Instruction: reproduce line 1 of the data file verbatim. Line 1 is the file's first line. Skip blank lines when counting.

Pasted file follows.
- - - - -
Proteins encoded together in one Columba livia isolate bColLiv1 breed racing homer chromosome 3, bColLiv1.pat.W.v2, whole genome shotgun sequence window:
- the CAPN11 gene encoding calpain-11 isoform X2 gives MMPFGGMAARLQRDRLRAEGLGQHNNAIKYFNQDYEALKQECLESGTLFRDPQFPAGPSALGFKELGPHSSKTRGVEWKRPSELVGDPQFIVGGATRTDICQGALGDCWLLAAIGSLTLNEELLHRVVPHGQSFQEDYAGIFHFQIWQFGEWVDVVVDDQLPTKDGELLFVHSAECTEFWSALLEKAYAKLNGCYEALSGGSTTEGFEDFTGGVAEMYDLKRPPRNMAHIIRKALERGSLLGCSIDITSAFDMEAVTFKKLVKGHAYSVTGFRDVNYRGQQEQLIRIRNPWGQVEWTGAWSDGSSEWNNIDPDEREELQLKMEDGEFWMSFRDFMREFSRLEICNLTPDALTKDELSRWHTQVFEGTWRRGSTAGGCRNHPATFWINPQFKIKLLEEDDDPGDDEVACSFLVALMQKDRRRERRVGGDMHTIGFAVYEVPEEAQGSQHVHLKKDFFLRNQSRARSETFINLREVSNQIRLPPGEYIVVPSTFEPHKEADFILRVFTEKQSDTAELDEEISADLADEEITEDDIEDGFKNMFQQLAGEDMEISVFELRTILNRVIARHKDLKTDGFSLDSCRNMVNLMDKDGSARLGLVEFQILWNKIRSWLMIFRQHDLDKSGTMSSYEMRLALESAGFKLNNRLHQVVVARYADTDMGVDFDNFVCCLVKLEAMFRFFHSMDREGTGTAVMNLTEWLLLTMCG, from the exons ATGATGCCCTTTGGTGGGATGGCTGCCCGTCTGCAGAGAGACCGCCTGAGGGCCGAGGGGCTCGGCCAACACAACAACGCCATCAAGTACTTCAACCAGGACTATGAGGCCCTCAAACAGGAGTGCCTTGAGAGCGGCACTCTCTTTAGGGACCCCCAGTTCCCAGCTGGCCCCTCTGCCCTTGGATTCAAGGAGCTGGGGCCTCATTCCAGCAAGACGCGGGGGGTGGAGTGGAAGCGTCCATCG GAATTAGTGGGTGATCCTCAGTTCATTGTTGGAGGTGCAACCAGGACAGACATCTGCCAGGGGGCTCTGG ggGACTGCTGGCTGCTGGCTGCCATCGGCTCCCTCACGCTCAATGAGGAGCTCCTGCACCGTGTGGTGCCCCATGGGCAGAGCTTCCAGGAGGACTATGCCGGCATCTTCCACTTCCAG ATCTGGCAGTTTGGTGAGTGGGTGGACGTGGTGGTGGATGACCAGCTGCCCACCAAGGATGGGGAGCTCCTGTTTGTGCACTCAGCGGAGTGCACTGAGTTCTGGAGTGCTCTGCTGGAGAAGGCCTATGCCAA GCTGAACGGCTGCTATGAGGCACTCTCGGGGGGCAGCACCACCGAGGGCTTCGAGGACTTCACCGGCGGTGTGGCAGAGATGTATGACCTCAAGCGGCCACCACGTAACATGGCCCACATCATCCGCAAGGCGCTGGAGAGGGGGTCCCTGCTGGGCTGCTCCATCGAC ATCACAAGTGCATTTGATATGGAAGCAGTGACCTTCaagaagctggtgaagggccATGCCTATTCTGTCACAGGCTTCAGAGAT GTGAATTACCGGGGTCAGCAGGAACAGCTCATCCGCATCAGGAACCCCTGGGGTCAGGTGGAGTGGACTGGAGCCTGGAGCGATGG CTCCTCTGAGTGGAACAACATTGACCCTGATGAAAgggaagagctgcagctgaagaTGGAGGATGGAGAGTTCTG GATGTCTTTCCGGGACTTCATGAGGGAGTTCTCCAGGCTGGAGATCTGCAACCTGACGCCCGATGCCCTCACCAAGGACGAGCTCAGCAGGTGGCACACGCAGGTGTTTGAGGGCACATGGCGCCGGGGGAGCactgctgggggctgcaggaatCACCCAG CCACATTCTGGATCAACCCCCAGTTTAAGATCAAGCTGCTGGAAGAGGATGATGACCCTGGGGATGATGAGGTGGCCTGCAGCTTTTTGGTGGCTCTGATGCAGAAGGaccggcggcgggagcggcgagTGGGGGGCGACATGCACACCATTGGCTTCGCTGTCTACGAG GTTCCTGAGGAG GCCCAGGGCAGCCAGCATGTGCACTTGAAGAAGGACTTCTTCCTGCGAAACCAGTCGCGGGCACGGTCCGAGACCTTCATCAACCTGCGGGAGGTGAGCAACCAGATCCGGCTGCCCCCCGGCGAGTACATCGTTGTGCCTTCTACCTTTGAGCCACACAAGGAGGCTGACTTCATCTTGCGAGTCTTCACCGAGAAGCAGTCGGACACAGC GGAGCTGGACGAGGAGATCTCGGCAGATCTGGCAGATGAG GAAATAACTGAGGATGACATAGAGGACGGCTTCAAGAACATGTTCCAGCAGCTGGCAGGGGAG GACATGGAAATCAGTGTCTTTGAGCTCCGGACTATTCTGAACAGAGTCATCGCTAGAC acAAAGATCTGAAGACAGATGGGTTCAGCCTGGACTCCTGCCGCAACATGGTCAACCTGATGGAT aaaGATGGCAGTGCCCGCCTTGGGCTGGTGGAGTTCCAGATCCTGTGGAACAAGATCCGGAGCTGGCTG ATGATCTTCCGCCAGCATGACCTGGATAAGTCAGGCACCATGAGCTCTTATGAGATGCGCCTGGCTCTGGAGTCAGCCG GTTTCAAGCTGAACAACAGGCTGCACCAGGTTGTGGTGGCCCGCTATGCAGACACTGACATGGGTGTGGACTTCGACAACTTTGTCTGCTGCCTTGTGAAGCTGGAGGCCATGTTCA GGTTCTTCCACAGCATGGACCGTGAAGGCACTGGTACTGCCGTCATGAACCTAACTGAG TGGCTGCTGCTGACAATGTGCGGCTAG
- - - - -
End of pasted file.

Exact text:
Proteins encoded together in one Columba livia isolate bColLiv1 breed racing homer chromosome 3, bColLiv1.pat.W.v2, whole genome shotgun sequence window: